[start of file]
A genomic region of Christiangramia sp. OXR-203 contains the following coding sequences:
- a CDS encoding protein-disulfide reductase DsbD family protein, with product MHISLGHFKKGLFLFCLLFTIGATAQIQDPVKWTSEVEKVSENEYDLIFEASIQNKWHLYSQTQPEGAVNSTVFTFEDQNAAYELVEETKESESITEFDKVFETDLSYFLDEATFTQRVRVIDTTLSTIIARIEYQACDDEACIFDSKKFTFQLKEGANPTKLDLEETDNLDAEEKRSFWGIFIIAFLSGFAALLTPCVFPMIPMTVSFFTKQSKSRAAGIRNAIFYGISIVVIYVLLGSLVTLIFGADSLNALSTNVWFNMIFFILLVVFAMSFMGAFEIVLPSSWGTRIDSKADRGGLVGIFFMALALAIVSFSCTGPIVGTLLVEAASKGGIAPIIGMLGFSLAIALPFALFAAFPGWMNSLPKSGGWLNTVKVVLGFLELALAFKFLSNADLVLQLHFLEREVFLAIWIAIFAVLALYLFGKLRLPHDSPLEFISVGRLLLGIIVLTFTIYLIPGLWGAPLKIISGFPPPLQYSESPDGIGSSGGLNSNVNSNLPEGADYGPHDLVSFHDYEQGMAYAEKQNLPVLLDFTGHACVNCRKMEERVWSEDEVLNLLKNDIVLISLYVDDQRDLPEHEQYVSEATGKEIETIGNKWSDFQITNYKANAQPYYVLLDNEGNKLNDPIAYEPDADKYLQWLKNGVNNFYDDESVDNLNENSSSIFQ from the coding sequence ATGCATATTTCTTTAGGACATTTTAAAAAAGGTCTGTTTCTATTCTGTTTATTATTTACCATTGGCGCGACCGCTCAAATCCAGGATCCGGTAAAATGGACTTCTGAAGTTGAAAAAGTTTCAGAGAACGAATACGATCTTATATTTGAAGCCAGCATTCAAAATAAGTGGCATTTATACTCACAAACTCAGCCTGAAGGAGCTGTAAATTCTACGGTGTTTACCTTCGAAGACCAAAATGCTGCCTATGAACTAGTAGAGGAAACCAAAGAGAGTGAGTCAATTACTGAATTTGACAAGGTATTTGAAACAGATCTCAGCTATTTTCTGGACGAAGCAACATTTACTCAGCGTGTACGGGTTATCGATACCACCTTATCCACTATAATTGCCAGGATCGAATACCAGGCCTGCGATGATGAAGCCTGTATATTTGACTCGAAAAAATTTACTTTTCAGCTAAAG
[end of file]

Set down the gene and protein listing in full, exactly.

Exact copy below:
A genomic region of Christiangramia sp. OXR-203 contains the following coding sequences:
- a CDS encoding protein-disulfide reductase DsbD family protein, with product MHISLGHFKKGLFLFCLLFTIGATAQIQDPVKWTSEVEKVSENEYDLIFEASIQNKWHLYSQTQPEGAVNSTVFTFEDQNAAYELVEETKESESITEFDKVFETDLSYFLDEATFTQRVRVIDTTLSTIIARIEYQACDDEACIFDSKKFTFQLKEGANPTKLDLEETDNLDAEEKRSFWGIFIIAFLSGFAALLTPCVFPMIPMTVSFFTKQSKSRAAGIRNAIFYGISIVVIYVLLGSLVTLIFGADSLNALSTNVWFNMIFFILLVVFAMSFMGAFEIVLPSSWGTRIDSKADRGGLVGIFFMALALAIVSFSCTGPIVGTLLVEAASKGGIAPIIGMLGFSLAIALPFALFAAFPGWMNSLPKSGGWLNTVKVVLGFLELALAFKFLSNADLVLQLHFLEREVFLAIWIAIFAVLALYLFGKLRLPHDSPLEFISVGRLLLGIIVLTFTIYLIPGLWGAPLKIISGFPPPLQYSESPDGIGSSGGLNSNVNSNLPEGADYGPHDLVSFHDYEQGMAYAEKQNLPVLLDFTGHACVNCRKMEERVWSEDEVLNLLKNDIVLISLYVDDQRDLPEHEQYVSEATGKEIETIGNKWSDFQITNYKANAQPYYVLLDNEGNKLNDPIAYEPDADKYLQWLKNGVNNFYDDESVDNLNENSSSIFQ from the coding sequence ATGCATATTTCTTTAGGACATTTTAAAAAAGGTCTGTTTCTATTCTGTTTATTATTTACCATTGGCGCGACCGCTCAAATCCAGGATCCGGTAAAATGGACTTCTGAAGTTGAAAAAGTTTCAGAGAACGAATACGATCTTATATTTGAAGCCAGCATTCAAAATAAGTGGCATTTATACTCACAAACTCAGCCTGAAGGAGCTGTAAATTCTACGGTGTTTACCTTCGAAGACCAAAATGCTGCCTATGAACTAGTAGAGGAAACCAAAGAGAGTGAGTCAATTACTGAATTTGACAAGGTATTTGAAACAGATCTCAGCTATTTTCTGGACGAAGCAACATTTACTCAGCGTGTACGGGTTATCGATACCACCTTATCCACTATAATTGCCAGGATCGAATACCAGGCCTGCGATGATGAAGCCTGTATATTTGACTCGAAAAAATTTACTTTTCAGCTAAAG